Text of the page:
Nine years after prime minister John Howard first promised an emissions trading scheme, Australia will be subjected to a fourth straight election debating the worthiness of an ETS.
Labor leader Bill Shorten has confirmed that he'll make an emissions trading scheme the centerpiece of his environment policy at next year's election.
"We have been clear, though, that we will take to the 2016 election an emissions trading scheme, a scheme that will place a legal cap on carbon pollution that then lets business work out the cheapest and the most effective way to operate," he said.
The spooky spectre of the ETS debate was reignited on Wednesday when News Corp papers published claims Labor had (metaphorically) turned into zombies.
Tony Abbott's unshakeable commitment to fight all carbon pricing regimes means that ANOTHER Australian election will be fought on an ETS. Make no mistake, this will be the fourth election in a row.
Let's go back in time to 2007. John Howard was prime minister and against Labor leader Kevin Rudd he made a pretty direct commitment for an ETS if he was returned.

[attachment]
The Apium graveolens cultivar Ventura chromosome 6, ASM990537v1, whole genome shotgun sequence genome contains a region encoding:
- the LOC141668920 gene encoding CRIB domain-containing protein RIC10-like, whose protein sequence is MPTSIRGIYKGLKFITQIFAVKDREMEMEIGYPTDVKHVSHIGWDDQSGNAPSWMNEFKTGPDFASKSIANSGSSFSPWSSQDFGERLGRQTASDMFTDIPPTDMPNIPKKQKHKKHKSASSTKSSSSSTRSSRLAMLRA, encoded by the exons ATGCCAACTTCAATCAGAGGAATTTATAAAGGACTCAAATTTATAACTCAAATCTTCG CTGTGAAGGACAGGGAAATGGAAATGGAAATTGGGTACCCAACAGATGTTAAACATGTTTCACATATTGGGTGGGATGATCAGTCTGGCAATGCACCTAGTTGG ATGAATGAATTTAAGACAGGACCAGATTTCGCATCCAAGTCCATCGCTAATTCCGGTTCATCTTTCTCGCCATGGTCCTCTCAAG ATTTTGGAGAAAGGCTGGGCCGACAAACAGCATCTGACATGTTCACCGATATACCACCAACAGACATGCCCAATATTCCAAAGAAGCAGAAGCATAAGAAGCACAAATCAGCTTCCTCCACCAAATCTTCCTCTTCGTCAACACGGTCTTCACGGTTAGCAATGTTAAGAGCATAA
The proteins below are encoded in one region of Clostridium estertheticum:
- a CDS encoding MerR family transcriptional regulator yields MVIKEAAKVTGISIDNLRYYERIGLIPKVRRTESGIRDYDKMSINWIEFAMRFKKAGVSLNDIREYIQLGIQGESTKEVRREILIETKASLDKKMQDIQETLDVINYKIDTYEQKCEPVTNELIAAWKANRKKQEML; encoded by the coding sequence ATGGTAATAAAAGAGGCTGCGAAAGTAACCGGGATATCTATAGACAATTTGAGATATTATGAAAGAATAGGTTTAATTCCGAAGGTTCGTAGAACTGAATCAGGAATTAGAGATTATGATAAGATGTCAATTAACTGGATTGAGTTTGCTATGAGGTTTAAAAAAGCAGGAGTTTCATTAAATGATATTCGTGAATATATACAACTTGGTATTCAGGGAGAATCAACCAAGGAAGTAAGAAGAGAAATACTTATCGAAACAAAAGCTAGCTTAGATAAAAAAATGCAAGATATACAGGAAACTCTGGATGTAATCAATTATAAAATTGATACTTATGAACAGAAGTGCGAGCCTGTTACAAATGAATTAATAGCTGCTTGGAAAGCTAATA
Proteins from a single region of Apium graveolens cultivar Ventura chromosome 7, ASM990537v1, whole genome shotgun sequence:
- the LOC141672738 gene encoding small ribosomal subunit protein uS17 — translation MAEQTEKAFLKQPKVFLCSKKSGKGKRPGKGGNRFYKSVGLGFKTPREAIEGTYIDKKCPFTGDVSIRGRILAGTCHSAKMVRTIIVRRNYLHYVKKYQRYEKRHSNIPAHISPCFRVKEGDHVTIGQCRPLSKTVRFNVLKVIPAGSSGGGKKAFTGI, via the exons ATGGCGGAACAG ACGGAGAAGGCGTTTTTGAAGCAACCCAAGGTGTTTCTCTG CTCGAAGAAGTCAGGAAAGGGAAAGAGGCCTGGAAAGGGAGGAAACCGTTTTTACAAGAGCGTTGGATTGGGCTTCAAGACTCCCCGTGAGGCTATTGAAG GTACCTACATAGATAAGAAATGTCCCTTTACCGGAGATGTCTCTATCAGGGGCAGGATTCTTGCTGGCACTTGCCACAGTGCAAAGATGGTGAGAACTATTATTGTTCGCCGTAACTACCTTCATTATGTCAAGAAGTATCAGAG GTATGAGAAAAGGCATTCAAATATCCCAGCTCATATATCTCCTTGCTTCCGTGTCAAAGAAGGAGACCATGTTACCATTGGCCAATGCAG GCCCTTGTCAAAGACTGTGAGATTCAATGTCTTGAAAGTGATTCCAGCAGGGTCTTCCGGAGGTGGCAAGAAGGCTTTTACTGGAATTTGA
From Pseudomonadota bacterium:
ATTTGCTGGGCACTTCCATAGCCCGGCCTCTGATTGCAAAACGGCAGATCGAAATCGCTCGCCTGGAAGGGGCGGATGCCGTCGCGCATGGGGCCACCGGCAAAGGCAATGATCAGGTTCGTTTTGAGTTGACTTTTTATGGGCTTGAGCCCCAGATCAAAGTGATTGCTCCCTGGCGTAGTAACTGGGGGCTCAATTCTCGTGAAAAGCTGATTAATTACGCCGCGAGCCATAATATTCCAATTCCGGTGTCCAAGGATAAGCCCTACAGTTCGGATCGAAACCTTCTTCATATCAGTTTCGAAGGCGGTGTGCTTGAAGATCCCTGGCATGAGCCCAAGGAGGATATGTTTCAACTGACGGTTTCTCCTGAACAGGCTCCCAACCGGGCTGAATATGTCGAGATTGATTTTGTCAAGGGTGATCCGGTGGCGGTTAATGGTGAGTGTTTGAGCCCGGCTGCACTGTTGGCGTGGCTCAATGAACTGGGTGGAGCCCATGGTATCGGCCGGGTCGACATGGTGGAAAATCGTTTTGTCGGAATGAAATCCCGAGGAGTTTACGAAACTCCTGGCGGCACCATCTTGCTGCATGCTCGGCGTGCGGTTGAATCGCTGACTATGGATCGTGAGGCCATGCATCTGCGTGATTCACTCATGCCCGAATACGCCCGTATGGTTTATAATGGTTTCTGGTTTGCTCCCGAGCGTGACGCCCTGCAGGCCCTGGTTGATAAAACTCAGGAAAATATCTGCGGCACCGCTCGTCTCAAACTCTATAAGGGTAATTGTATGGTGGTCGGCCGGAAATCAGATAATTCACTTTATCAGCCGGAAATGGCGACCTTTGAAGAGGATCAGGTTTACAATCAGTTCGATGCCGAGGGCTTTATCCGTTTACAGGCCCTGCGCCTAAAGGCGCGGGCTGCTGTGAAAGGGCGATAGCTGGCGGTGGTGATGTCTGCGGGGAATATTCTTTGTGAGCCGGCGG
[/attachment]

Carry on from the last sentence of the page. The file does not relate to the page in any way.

Kevin Rudd as prime minister then famously called climate change, "the greatest moral challenge of our time", tried and failed to construct a global climate change agreement, and was thrown out by his party.
Across the aisle the ETS issue also poisoned Malcolm Turnbull with the Liberal leader turfed by the right-wing, climate deniers in his party.
So then this guy came in. During an interview in 2009 he tried to de-clutter the whole carbon pricing process and suggest a "simple tax"!
At the 2010 election, Julia Gillard made that notorious promise for no carbon tax... and months later, did it anyway.
And in 2013, Abbott again took on Labor over carbon pricing promising to scrap the carbon tax.
He got it done.
Which brings us to now and the feeling of dread because after nearly a decade talking about the same thing we've not acted decisively either way on an ETS.
Mark Di Stefano is a media and politics correspondent for BuzzFeed News and is based in London.
Contact Mark Di Stefano at firstname.lastname@example.org.
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